Updated October 1, 2019
All of the big brands have aero road bikes in the range these days, most in both rim brake and disc brake options.
Aero road bikes essentially draw aerodynamic features from time trial bikes into a road frame, and balance the demands of weight and stiffness into a package that, on paper, looks to be the ideal all-round choice.
You're always working against air resistance when you ride your bike; the higher the speed the more significant it gets. Although most of that air resistance results from you — your body and what you're wearing — a significant chunk is acting against your bike, hence the development of aero road bikes that are designed to produce the minimum of drag.
Cannondale described the disc brake-only SystemSix as the "fastest bike in the world" when it was revealed in July 2018. It also said that the SystemSix is more than an aero bike, although there's certainly a massive focus on aero efficiency here.
The updated Cervelo S5 features a V-shaped stem integrated into a new fork that's fully external. According to Cervelo, the stem reduces drag by allowing unimpeded airflow along the top tube. The aero-shaped down tube has a cutaway leading edge to allow it to sit close to the front wheel in order to manage the airflow in that area.
Bianchi's Aria, available with either rim brakes or disc brakes, is an efficient aero road bike that handles sharply. Although hardly a budget option, it comes in a variety of builds and is a more accessible choice than any of the brand's Oltres.
You can still buy a Propel with rim brakes but the latest update is a disc-brake only design that Giant says is more aerodynamically efficient than any of its predecessors. It's stiff and efficient and available in a wide variety of builds to suit different budgets.
The Venturi is a disc brake-only design with 12mm thru axles front and rear. The frame is optimised for 28mm-wide tyres and uses spread tow carbon from Sigmatex — flat and wide unidirectional tapes that are designed to reduce weight and increase stiffness.
The ZX1, available only with disc brakes, is a fast and smooth carbon bike that handles superbly. You get Kammtail shaped tube profiles, a fork crown that's recessed into the frame, an aero seatpost and internal cable routing to reduce drag. It offers good value for money in a race-ready package.
The Dogma F12 might not be a full-on aero road bike like some here but it certainly has aero features such as a flatback down tube profile that's designed to smooth the airflow over the water bottle, and fins behind the fork dropouts to reduce drag around the quick release lever.
Merida's Reacto aero road bikes have slim tube shapes, a low seatstay connection and, in some cases, a one-piece cockpit. They're available in two different geometries and in both disc brake and rim brake models. Merida claims the difference in aero efficiency between rim brake and disc models is less than one watt at 45km/h (28mph).
You tend to get a lot for your money by buying direct from Rose, the rim brake version of the Xeon CW aero bike coming with Shimano's second tier Ultegra groupset for £2,132. The disc brake model is just over £300 more expensive.
One of the best things about buying from Ribble is that you can use its online Bike Builder system to select the parts you want based on your preferences and budget. You can go all the way up to a Shimano Ultegra Di2 groupset, a Quarq DZero power meter and Zipp 404 wheels if you have the cash.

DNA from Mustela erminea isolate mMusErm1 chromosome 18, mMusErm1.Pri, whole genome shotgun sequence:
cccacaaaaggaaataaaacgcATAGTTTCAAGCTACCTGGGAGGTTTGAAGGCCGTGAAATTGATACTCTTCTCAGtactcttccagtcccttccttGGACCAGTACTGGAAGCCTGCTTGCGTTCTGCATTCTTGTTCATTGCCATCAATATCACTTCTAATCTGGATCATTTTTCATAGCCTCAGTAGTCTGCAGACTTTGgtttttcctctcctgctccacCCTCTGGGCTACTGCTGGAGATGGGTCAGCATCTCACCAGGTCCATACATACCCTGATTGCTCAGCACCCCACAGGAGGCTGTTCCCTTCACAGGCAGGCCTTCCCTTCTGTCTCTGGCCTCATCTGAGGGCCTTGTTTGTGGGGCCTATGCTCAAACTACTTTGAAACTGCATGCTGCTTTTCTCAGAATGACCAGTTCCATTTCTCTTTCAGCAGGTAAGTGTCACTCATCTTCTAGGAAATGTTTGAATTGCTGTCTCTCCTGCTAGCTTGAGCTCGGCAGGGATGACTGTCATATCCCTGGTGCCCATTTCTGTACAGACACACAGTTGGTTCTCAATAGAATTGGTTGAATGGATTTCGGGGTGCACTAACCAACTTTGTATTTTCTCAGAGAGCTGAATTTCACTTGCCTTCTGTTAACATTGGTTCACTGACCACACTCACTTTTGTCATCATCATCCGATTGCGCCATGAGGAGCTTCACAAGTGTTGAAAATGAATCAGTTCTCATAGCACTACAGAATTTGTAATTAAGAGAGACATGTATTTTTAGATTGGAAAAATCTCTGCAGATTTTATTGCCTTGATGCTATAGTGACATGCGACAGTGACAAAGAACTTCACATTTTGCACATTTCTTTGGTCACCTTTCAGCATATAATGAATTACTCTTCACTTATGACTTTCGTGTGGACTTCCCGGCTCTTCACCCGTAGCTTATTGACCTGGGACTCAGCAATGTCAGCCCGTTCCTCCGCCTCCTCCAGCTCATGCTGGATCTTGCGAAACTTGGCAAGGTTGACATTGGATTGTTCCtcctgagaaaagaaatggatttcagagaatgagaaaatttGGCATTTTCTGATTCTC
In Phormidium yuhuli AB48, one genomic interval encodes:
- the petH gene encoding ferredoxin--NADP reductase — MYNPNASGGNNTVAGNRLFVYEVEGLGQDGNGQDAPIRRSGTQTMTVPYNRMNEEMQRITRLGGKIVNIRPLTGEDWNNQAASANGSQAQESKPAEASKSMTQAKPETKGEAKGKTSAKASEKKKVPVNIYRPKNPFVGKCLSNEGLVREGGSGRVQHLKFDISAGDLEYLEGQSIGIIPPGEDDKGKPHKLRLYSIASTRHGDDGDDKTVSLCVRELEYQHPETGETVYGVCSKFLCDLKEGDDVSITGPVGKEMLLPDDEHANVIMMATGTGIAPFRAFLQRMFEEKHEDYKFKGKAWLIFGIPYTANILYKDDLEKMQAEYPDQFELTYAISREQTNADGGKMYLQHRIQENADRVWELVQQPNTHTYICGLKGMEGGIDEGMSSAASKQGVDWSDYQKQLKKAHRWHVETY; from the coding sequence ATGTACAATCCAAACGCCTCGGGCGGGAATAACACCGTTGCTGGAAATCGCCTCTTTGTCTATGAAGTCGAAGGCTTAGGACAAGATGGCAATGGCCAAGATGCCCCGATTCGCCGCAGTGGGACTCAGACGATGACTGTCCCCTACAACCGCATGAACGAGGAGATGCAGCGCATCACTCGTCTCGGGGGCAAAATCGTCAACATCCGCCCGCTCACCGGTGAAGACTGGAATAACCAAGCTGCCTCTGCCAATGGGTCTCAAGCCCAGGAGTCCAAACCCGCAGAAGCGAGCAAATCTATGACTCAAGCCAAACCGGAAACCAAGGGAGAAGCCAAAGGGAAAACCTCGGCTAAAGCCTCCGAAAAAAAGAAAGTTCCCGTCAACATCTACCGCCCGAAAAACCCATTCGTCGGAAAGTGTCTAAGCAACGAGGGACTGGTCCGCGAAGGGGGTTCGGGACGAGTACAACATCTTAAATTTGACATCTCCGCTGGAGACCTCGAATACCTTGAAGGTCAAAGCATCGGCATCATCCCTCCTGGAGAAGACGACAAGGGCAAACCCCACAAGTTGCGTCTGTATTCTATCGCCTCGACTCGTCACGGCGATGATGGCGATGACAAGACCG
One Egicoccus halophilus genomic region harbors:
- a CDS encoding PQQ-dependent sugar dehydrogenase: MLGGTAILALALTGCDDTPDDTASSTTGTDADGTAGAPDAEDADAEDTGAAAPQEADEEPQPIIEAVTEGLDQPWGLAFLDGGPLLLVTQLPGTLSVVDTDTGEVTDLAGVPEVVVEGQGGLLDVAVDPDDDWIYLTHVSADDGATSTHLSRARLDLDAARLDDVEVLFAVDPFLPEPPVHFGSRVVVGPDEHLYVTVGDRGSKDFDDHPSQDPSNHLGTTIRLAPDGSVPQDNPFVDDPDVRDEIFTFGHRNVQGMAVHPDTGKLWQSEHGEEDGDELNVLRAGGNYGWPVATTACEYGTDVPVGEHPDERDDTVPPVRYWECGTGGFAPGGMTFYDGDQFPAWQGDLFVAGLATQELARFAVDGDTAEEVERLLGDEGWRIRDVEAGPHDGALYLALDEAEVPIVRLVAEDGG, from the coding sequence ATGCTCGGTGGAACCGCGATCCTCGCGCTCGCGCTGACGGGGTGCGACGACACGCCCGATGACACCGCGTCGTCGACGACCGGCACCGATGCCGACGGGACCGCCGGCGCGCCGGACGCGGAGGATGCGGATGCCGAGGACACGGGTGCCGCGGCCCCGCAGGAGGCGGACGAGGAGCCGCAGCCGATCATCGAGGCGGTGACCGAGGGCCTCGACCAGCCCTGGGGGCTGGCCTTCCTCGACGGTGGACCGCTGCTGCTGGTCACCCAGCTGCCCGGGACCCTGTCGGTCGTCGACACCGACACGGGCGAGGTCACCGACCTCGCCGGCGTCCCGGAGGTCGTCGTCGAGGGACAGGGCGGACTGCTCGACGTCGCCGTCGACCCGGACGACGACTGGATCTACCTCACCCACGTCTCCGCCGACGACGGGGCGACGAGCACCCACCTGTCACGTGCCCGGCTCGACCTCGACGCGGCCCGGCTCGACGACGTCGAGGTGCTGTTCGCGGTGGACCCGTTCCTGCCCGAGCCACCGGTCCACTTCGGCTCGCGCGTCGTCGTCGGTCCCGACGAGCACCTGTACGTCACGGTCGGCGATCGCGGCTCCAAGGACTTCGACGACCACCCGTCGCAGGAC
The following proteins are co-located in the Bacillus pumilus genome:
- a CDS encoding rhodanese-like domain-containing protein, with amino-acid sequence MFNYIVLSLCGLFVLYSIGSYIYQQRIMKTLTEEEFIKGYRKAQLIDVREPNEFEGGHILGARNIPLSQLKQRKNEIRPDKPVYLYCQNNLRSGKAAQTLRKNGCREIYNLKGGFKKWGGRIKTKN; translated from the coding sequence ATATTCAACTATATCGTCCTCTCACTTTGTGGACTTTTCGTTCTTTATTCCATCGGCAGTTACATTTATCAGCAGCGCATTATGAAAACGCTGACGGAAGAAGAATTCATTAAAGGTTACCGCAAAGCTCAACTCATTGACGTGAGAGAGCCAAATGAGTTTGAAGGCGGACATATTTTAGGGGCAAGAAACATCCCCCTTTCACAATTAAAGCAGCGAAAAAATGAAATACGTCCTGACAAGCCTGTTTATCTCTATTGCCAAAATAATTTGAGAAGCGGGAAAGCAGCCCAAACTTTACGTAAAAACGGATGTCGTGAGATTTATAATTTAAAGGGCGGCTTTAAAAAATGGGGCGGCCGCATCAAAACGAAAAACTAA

The Scott Foil has been known for its versatility over the past few years and these days it's available in both rim brake and disc brake guises. The most affordable rim brake option, with Shimano 105 components, is £2,499 while disc brake models start at £3,199.
The Air bikes feature truncated airfoil tube profiles that are deeper and narrower than those that you’ll find on most other aero road bikes, while the cutaway section of the seat tube is designed to work best with 25mm-wide tyres although there’s space for 28s if you prefer.
With its Trident 2.0 tube profiles (essentially a cut-off aerofoil, Kamm tail shape) and skinny head tube and fork blades, the Aeroad has been one of the benchmark aero road bikes of the past few years. You also get predictable handling and plenty of comfort thrown in.
We're pretty sure there's a new Aeroad coming, so over the next few months it will be worth keeping an eye on prices of the current bikes.
Trek's 2019 Madones are hugely updated with a new geometry. The SLR range comes with adjustable IsoSpeed and the option of disc brakes. The rim brake version is lighter but there's no aerodynamic penalty in opting for discs, according to Trek.
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Mat has been in cycling media since 1996, on titles including BikeRadar, Total Bike, Total Mountain Bike, What Mountain Bike and Mountain Biking UK, and he has been editor of 220 Triathlon and Cycling Plus. Mat has been road.cc technical editor for over a decade, testing bikes, fettling the latest kit, and trying out the most up-to-the-minute clothing. We send him off around the world to get all the news from launches and shows too. He has won his category in Ironman UK 70.3 and finished on the podium in both marathons he has run. Mat is a Cambridge graduate who did a post-grad in magazine journalism, and he is a winner of the Cycling Media Award for Specialist Online Writer. Now pushing 50, he's riding road and gravel bikes most days for fun and fitness rather than training for competitions.